Critical Leaders and the Foundation of Disability Studies in Education is a sub-series to the book series Studies in Inclusive Education. The series and subseries have independent editorial teams that work closely together. For the volumes published in the main book series, please visit its webpage.
Series Editor:
This series addresses the many different forms of exclusion that occur in schooling across a range of international contexts and considers strategies for increasing the inclusion and success of all students. In many school jurisdictions the most reliable predictors of educational failure include poverty, Aboriginality and disability. Traditionally schools have not been pressed to deal with exclusion and failure. Failing students were blamed for their lack of attainment and were either placed in segregated educational settings or encouraged to leave and enter the unskilled labour market. The crisis in the labor market and the call by parents for the inclusion of their children in their neighborhood school has made visible the failure of schools to include all children.
Drawing from a range of researchers and educators from around the world, Studies in Inclusive Education will demonstrate the ways in which schools contribute to the failure of different student identities on the basis of gender, race, language, sexuality, disability, socio-economic status and geographic isolation. This series differs from existing work in inclusive education by expanding the focus from a narrow consideration of what has been traditionally referred to as special educational needs to understand school failure and exclusion in all its forms. Moreover, the series will consider exclusion and inclusion across all sectors of education: early years, elementary and secondary schooling, and higher education.

Studies in Inclusive Education includes the subseries Critical Leaders and the Foundation of Disability Studies in Education. The series and subseries have independent editorial teams that work closely together. For the volumes published in the subseries, please visit its webpage.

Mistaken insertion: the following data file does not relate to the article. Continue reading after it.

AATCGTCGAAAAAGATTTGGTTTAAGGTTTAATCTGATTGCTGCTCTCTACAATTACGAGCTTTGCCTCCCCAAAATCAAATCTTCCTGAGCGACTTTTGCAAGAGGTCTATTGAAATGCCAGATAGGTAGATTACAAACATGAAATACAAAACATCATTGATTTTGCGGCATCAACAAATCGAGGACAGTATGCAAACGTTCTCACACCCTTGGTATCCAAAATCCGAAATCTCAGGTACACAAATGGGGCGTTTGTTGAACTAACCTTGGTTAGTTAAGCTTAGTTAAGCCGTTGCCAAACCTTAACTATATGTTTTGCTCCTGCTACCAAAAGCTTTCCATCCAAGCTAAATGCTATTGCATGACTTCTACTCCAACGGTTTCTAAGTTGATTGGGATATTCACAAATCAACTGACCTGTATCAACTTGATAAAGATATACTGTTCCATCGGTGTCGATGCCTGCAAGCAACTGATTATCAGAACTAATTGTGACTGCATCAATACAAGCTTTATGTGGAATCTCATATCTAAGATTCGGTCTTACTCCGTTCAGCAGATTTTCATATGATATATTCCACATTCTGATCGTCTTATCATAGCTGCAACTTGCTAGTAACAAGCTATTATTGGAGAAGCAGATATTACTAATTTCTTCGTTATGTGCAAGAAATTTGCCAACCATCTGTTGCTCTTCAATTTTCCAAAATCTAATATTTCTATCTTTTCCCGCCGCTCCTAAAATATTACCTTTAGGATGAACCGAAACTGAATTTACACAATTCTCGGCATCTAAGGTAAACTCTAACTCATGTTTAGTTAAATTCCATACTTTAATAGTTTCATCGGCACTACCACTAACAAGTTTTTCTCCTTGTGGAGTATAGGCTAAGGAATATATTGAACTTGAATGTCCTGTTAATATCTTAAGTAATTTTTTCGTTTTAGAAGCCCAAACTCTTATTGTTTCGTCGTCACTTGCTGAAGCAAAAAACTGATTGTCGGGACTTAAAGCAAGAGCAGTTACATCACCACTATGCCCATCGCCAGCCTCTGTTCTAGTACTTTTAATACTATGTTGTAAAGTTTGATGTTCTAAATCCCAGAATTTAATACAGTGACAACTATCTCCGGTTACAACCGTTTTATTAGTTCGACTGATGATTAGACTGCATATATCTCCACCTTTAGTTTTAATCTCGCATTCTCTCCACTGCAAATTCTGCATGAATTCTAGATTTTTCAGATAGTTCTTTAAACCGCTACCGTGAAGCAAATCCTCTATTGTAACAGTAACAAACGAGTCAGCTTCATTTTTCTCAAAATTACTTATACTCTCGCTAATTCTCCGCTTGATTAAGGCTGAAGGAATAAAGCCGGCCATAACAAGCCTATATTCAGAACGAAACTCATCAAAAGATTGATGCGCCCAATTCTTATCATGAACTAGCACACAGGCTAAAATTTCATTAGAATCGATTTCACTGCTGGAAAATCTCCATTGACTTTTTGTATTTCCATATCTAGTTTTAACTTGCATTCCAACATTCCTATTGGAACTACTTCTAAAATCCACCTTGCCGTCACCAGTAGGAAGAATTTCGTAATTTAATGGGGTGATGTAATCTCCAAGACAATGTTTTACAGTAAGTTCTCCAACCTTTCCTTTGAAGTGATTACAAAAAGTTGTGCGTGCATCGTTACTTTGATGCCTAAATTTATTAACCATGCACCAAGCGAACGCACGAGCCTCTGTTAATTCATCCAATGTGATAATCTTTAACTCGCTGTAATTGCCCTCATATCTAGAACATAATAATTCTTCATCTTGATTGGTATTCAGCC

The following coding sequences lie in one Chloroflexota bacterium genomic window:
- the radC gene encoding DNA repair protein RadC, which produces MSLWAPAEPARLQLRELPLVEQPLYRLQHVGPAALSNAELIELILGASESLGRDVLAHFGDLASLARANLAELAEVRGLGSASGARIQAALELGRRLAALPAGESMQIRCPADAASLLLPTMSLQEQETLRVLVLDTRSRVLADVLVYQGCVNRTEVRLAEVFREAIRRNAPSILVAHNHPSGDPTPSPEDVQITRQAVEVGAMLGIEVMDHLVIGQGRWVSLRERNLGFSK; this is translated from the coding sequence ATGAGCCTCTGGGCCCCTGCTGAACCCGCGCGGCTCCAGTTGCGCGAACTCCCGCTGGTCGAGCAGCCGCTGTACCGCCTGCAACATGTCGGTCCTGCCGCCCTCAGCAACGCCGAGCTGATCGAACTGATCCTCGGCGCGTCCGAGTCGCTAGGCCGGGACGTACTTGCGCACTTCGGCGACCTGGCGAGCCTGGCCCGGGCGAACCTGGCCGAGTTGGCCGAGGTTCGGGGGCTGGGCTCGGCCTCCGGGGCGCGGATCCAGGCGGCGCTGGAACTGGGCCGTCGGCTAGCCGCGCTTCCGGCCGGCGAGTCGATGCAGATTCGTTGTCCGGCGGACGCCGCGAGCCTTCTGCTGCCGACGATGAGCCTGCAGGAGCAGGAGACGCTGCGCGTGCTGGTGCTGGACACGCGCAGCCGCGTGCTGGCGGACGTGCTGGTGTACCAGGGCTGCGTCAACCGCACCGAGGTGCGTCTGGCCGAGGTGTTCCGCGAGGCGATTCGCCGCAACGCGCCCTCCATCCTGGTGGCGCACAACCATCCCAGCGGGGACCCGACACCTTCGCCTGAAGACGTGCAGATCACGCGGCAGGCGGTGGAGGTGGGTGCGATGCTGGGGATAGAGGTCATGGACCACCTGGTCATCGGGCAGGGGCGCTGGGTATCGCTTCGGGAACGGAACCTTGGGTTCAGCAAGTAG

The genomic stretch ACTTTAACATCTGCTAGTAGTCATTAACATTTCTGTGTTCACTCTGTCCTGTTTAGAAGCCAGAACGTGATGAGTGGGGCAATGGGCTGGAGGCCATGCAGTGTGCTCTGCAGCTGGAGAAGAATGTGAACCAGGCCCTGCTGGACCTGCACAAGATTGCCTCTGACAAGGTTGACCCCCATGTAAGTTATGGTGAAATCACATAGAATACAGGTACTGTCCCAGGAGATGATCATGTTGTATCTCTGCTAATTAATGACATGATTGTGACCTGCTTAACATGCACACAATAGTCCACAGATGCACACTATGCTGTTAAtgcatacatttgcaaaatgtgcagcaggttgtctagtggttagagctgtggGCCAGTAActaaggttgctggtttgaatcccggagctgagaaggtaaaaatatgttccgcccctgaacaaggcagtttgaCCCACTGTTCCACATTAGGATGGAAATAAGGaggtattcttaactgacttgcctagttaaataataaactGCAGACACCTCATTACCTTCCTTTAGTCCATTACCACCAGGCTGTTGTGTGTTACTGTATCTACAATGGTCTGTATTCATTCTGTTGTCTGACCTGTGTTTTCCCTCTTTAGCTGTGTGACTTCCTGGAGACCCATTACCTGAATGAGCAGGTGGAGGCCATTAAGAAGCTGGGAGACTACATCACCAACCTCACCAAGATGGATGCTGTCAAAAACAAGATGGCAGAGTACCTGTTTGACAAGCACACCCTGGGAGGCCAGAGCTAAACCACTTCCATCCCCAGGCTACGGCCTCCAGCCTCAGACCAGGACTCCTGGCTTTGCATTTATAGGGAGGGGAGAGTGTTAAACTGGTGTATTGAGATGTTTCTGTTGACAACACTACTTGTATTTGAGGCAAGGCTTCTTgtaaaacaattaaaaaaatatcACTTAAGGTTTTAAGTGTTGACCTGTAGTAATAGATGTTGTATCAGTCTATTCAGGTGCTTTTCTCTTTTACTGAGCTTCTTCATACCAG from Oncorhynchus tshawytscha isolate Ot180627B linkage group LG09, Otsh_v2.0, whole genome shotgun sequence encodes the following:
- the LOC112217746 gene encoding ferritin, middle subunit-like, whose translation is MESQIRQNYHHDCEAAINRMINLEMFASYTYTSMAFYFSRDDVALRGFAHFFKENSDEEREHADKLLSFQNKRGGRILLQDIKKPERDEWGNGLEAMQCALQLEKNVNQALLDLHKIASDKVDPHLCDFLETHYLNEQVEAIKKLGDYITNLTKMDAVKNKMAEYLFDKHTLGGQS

Author:
As political tides shift and funding for college-in-prison programming ebbs and flows, educators who work in these contexts are often left with few resources for questioning their practice and their field. To that end, this book aims to encourage dialogue, to ask educators to interrogate their values, beliefs, and practices with and about college-in-prison programming and the students those programs serve. By consulting the works of Paulo Freire and Ernst Bloch, this text seeks to present a methodology for best designing and implementing a meaningful literacy pedagogy for incarcerated students at the nexus of social, political, and educational contexts.
Theoretical Frameworks and Empirical Research from Finland
Teachers’ Professional Ethics: Theoretical Frameworks and Empirical Research from Finland is intended for international readers in education who want to learn the theoretical frameworks that guide teachers’ ethics and that help them address concrete challenges in their everyday work. Scholars and teachers from different countries can use this book to widen their understanding of the Finnish educational system and teacher ethics. The authors provide examples of concrete moral dilemmas in teaching that can be more effectively navigated with the rational principles and guidelines that philosophies of different ethical frameworks can provide. They argue that teachers require ethical skills, especially ethical sensitivity, in order to select the most beneficial course of action concerning diverse students in inclusive education. They should be purposeful in their profession to develop the motivation and resilience to continue their demanding but fulfilling work with long-term goals. Moreover, they should acknowledge their implicit beliefs and possible stereotypes to be able to provide equal learning opportunities to their students and to build democratic moral communities in their schools.

In this book, ethical sensitivity, purposeful teaching, and incremental beliefs concerning learning are seen as important prerequisites for teachers’ professional ethics. We discuss these aspects with examples from our empirical studies in Finnish schools.
In: Theory and Practice for Literacy in the Prison Classroom
In: Theory and Practice for Literacy in the Prison Classroom
In: Theory and Practice for Literacy in the Prison Classroom